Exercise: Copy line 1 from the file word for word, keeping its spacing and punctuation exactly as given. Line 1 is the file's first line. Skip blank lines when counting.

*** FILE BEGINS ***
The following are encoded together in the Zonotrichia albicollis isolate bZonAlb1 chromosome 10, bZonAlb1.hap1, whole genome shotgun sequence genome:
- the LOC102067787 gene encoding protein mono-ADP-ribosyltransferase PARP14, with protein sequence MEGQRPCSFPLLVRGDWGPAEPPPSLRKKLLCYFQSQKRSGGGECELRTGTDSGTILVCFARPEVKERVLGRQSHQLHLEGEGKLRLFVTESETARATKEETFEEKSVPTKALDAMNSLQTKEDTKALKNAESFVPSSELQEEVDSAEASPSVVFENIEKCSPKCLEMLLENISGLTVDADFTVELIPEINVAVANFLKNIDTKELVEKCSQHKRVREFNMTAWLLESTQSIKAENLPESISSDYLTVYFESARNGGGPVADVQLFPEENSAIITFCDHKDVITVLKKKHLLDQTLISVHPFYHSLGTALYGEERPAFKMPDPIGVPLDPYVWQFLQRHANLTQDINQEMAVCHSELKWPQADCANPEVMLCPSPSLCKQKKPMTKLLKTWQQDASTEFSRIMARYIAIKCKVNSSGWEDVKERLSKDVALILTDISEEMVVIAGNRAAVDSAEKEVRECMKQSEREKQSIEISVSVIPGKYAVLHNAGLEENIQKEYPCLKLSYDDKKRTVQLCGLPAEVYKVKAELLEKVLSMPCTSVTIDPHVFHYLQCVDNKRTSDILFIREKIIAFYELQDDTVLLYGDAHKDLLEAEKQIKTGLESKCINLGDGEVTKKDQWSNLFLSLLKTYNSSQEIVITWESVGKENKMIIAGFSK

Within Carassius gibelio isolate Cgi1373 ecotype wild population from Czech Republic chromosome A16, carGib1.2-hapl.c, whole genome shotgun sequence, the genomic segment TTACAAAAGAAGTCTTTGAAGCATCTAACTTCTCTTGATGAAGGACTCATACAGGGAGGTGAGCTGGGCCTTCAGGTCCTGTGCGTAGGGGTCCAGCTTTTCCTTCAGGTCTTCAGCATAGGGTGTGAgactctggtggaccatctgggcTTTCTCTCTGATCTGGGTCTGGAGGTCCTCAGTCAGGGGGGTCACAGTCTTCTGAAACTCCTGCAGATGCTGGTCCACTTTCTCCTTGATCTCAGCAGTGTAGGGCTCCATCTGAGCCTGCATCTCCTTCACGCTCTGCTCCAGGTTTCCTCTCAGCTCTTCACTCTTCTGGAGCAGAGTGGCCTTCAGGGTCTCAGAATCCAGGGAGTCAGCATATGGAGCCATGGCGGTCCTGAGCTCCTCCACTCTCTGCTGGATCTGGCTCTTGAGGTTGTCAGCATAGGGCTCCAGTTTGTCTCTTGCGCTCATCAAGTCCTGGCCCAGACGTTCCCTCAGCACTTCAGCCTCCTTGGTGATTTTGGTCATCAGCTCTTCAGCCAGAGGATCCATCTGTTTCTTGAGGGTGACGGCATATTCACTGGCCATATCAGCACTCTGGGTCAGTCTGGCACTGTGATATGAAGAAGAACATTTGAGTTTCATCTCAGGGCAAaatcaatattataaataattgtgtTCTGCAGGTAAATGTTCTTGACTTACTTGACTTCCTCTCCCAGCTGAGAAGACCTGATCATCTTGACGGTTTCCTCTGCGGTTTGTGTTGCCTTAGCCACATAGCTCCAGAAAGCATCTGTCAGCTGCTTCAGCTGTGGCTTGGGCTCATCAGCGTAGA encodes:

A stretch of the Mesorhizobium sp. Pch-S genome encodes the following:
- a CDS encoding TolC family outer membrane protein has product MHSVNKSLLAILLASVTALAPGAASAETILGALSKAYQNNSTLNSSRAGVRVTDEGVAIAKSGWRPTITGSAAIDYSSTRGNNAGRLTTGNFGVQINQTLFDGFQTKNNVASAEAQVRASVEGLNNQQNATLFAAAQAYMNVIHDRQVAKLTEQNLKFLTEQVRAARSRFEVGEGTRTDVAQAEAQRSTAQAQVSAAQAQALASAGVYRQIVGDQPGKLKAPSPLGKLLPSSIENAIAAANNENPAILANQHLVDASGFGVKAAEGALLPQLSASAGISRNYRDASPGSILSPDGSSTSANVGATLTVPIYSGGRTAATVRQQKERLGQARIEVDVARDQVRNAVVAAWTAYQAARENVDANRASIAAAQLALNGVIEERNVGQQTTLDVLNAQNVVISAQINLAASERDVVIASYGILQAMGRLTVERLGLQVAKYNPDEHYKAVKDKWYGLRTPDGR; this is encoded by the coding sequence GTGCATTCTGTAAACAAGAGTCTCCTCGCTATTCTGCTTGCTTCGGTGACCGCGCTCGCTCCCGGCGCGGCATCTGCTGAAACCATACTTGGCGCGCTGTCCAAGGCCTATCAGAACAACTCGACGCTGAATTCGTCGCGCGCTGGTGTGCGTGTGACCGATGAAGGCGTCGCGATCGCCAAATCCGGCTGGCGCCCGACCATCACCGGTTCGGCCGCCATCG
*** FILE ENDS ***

The following are encoded together in the Zonotrichia albicollis isolate bZonAlb1 chromosome 10, bZonAlb1.hap1, whole genome shotgun sequence genome: